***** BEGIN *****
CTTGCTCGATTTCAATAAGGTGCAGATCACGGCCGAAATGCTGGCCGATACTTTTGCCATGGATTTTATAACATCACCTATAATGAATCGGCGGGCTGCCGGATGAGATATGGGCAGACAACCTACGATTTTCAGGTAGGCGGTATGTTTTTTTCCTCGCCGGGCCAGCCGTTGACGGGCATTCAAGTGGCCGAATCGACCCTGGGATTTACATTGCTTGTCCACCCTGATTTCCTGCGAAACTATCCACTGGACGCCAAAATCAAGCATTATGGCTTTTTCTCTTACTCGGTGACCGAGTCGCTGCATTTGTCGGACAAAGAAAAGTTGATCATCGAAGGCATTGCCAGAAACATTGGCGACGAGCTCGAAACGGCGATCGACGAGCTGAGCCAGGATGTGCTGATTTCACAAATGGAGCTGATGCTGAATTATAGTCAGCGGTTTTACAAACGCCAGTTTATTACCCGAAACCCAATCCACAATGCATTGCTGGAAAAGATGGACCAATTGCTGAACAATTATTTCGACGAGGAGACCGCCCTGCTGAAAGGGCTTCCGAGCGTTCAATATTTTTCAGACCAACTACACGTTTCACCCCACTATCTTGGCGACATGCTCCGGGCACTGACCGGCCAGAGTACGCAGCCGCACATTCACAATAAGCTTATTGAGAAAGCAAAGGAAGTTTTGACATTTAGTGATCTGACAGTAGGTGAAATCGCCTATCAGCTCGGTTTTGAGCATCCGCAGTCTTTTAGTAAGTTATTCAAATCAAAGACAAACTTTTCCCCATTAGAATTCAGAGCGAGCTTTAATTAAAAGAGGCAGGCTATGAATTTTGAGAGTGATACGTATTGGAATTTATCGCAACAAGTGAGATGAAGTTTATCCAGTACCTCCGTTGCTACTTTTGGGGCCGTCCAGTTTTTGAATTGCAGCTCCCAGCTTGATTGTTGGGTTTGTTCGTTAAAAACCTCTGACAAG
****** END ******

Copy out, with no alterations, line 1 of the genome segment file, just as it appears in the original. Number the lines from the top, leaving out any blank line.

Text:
CTTGCTCGATTTCAATAAGGTGCAGATCACGGCCGAAATGCTGGCCGATACTTTTGCCATGGATTTTATAACATCACCTATAATGAATCGGCGGGCTGCCGGATGAGATATGGGCAGACAACCTACGATTTTCAGGTAGGCGGTATGTTTTTTTCCTCGCCGGGCCAGCCGTTGACGGGCATTCAAGTGGCCGAATCGACCCTGGGATTTACATTGCTTGTCCACCCTGATTTCCTGCGAAACTATCCACTGGACGCCAAAATCAAGCATTATGGCTTTTTCTCTTACTCGGTGACCGAGTCGCTGCATTTGTCGGACAAAGAAAAGTTGATCATCGAAGGCATTGCCAGAAACATTGGCGACGAGCTCGAAACGGCGATCGACGAGCTGAGCCAGGATGTGCTGATTTCACAAATGGAGCTGATGCTGAATTATAGTCAGCGGTTTTACAAACGCCAGTTTATTACCCGAAACCCAATCCACAATGCATTGCTGGAAAAGATGGACCAATTGCTGAACAATTATTTCGACGAGGAGACCGCCCTGCTGAAAGGGCTTCCGAGCGTTCAATATTTTTCAGACCAACTACACGTTTCACCCCACTATCTTGGCGACATGCTCCGGGCACTGACCGGCCAGAGTACGCAGCCGCACATTCACAATAAGCTTATTGAGAAAGCAAAGGAAGTTTTGACATTTAGTGATCTGACAGTAGGTGAAATCGCCTATCAGCTCGGTTTTGAGCATCCGCAGTCTTTTAGTAAGTTATTCAAATCAAAGACAAACTTTTCCCCATTAGAATTCAGAGCGAGCTTTAATTAAAAGAGGCAGGCTATGAATTTTGAGAGTGATACGTATTGGAATTTATCGCAACAAGTGAGATGAAGTTTATCCAGTACCTCCGTTGCTACTTTTGGGGCCGTCCAGTTTTTGAATTGCAGCTCCCAGCTTGATTGTTGGGTTTGTTCGTTAAAAACCTCTGACAAG